Using Medicaid to Cover Services for Elderly Persons in Residential Care Settings: State Policy Maker and Stakeholder Views in Six States. Negotiated Risk Agreements


Only a few respondents had views on this topic.

  • Generally, in assisted living, the concept of managed risk is incorporated into specialized service planning. Specific risk factors are addressed as part of a person's service plan. There is new language in the assisted living regulations stating that incompetent residents can't enter risk agreements. Competence is determined by physicians or an assessment by facility staff and other health professionals. There is no standardized process for determining competency.

  • This is a big red herring. These risk agreements are not significant--very few clients have them. The regulations state that service plans shall include them if there is one. They are nothing but service planning around a problem. You don't need a risk agreement, you need a good service plan. A big problem is that consumer advocates want autonomy for elderly persons, but they also want to hold the facility responsible for negative consequences.

    We have lots of diabetics who want to cheat. What we want to do is have the facility and the resident agree on the times they will cheat so we can have a plan to test blood sugar and have sliding scale insulin coverage. But if they don't adhere to the planned time, then the facility is blamed for not identifying the onset of hypoglycemia.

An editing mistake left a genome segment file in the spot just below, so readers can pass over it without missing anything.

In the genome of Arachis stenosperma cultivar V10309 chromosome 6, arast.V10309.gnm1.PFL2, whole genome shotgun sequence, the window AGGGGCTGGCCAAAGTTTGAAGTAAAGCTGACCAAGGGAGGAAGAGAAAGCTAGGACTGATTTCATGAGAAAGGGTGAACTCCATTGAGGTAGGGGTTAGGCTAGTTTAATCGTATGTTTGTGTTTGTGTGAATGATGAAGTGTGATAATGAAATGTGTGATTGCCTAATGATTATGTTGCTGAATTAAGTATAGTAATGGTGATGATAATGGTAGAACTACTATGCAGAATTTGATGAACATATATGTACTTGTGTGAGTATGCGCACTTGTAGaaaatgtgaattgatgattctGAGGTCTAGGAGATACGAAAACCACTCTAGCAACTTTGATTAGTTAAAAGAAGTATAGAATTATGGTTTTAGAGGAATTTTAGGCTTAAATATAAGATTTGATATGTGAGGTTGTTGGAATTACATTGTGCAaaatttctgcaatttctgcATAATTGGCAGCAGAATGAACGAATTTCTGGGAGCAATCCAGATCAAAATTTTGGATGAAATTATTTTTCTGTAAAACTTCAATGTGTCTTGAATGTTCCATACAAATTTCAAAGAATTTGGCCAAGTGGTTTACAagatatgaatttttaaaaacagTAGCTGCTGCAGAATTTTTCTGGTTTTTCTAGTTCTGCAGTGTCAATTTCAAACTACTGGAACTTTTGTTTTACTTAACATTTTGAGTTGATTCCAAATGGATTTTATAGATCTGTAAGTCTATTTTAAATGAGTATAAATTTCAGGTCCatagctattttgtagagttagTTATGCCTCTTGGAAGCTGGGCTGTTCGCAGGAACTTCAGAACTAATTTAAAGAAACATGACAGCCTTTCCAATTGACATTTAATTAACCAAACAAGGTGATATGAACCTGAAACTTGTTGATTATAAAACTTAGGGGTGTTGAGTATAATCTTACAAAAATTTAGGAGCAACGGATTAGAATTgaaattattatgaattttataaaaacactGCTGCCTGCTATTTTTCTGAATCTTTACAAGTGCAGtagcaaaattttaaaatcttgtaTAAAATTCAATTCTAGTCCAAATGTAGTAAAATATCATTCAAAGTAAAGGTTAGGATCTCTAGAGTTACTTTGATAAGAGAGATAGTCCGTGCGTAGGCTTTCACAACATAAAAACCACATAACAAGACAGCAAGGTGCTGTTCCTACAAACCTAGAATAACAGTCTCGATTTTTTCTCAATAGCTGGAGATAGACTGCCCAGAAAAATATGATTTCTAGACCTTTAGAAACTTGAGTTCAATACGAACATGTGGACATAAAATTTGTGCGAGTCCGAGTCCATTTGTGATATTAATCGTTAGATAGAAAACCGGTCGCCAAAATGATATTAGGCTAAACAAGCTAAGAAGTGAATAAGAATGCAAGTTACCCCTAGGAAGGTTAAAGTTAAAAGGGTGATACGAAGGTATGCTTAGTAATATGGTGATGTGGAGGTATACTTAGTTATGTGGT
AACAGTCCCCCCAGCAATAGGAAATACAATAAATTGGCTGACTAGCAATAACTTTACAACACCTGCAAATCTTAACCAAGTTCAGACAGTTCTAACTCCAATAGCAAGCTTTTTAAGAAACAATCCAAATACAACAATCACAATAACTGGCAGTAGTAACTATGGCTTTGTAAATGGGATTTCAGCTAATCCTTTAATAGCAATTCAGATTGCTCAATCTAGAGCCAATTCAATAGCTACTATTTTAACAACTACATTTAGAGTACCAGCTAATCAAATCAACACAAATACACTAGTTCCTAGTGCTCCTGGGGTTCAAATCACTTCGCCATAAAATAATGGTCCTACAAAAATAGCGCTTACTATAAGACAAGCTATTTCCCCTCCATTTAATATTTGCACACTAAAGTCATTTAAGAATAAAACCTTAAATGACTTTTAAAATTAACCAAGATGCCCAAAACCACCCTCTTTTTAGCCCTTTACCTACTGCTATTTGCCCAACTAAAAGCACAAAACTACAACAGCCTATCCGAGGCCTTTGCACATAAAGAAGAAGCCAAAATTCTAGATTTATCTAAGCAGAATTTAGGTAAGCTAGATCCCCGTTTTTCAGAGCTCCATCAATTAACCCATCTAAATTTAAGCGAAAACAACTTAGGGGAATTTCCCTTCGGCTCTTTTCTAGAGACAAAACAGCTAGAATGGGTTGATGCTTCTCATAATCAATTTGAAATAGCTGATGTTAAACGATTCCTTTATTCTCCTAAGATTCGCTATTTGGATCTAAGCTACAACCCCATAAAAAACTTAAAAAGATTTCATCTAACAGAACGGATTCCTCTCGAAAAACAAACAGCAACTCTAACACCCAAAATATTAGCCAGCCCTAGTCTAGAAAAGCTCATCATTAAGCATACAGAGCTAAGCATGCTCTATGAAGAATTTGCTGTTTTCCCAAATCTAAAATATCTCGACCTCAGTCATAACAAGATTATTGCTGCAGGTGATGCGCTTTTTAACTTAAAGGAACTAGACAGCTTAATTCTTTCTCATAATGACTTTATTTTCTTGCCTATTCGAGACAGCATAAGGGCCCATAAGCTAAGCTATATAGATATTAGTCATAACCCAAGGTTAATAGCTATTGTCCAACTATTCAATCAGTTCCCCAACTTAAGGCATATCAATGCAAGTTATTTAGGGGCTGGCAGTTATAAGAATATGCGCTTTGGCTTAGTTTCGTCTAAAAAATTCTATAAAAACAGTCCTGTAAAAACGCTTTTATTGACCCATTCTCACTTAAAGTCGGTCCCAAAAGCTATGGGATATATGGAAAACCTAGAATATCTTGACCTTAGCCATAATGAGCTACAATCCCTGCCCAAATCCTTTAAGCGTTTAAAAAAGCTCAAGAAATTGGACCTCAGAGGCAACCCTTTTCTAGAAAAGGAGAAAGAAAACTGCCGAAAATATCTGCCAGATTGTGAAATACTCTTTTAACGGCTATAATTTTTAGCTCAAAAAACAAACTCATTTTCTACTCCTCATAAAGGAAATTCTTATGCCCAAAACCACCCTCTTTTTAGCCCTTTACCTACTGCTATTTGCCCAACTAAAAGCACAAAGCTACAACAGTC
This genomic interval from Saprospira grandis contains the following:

• I'm not a fan of negotiated risk agreements (NRAs). To do them right requires a great deal of skill--relying on the informed choice of a consumer. I believe that facilities are responsible for watching over their residents to be sure their needs are being met. Facilities shouldn't be able to relinquish this responsibility. With good providers I'm not as concerned. The norm is more of a "cookie cutter" approach.

    It's an easy way to release a facility from the responsibility to carefully work with the residents to help them maximize what they need to do to manage their own care. Oregon's licensing requirements state that a facility has to have ongoing active involvement to help residents manage if they are going to self manage. It's a challenge for facilities to deal with resident's wishes. I've seen these agreements end up as excuses for the facility not doing what they need to do.

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